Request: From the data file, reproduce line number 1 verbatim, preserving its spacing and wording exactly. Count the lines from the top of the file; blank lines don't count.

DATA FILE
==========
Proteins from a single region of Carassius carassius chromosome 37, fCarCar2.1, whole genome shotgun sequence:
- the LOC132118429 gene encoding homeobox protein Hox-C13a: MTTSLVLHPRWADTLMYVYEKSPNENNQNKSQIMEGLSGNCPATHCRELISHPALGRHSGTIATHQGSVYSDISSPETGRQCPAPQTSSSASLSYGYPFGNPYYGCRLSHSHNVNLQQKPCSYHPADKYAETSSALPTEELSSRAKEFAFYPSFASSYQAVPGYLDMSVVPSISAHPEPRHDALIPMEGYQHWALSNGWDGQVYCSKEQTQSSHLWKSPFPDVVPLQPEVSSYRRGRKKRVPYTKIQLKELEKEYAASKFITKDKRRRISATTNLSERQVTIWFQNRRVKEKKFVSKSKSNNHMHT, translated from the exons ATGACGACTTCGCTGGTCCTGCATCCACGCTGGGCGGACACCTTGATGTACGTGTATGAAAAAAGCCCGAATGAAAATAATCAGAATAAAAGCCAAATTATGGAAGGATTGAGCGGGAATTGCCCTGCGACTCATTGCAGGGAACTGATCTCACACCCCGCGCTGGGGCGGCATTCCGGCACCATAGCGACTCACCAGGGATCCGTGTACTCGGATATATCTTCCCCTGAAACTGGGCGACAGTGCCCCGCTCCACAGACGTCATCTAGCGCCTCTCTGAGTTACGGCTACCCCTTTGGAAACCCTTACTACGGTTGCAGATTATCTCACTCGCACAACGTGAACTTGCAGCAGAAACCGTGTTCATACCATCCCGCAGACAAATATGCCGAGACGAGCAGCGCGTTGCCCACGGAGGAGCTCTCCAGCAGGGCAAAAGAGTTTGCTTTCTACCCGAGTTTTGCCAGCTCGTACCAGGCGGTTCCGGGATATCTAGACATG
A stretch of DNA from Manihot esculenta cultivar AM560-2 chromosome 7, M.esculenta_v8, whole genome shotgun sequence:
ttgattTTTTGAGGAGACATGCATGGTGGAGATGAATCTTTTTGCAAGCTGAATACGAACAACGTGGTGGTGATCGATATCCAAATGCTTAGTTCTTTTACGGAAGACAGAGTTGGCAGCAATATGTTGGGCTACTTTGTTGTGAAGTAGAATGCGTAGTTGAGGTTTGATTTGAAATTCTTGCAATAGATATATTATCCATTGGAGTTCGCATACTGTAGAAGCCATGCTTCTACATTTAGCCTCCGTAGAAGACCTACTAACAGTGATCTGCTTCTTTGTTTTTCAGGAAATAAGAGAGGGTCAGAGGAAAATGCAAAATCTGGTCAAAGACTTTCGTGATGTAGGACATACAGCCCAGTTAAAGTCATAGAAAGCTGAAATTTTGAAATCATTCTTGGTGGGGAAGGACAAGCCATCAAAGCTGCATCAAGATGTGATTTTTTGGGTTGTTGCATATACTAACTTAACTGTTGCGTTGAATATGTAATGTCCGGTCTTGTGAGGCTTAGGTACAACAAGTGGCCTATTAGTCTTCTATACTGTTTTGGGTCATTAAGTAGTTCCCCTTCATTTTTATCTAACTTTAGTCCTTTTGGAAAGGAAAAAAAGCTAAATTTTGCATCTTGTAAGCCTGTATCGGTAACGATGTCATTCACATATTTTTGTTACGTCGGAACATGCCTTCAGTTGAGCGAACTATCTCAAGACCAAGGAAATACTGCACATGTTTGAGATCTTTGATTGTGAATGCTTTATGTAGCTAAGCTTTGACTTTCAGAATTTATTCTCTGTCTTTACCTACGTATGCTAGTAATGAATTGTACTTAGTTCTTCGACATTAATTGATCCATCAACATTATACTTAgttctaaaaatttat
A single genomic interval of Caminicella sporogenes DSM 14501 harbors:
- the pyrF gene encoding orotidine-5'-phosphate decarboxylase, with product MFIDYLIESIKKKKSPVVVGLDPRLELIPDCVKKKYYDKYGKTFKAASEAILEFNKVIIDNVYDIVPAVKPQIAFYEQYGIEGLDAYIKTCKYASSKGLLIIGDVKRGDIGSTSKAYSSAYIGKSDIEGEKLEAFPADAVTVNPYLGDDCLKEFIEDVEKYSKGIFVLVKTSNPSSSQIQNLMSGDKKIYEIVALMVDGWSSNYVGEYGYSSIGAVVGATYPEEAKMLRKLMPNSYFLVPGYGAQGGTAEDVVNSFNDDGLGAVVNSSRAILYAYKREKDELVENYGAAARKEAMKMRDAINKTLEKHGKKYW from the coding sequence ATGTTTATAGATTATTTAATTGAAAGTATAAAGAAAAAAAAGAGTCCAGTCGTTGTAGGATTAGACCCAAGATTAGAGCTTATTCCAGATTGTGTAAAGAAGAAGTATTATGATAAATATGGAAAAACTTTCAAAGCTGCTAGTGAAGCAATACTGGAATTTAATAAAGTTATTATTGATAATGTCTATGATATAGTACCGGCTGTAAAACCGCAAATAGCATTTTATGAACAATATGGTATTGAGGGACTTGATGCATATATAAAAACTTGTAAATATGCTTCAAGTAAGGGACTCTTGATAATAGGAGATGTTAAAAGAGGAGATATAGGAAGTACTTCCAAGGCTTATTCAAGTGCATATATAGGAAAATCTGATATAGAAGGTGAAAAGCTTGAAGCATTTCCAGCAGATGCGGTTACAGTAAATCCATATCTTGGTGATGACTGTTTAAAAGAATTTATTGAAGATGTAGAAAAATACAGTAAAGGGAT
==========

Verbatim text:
Proteins from a single region of Carassius carassius chromosome 37, fCarCar2.1, whole genome shotgun sequence: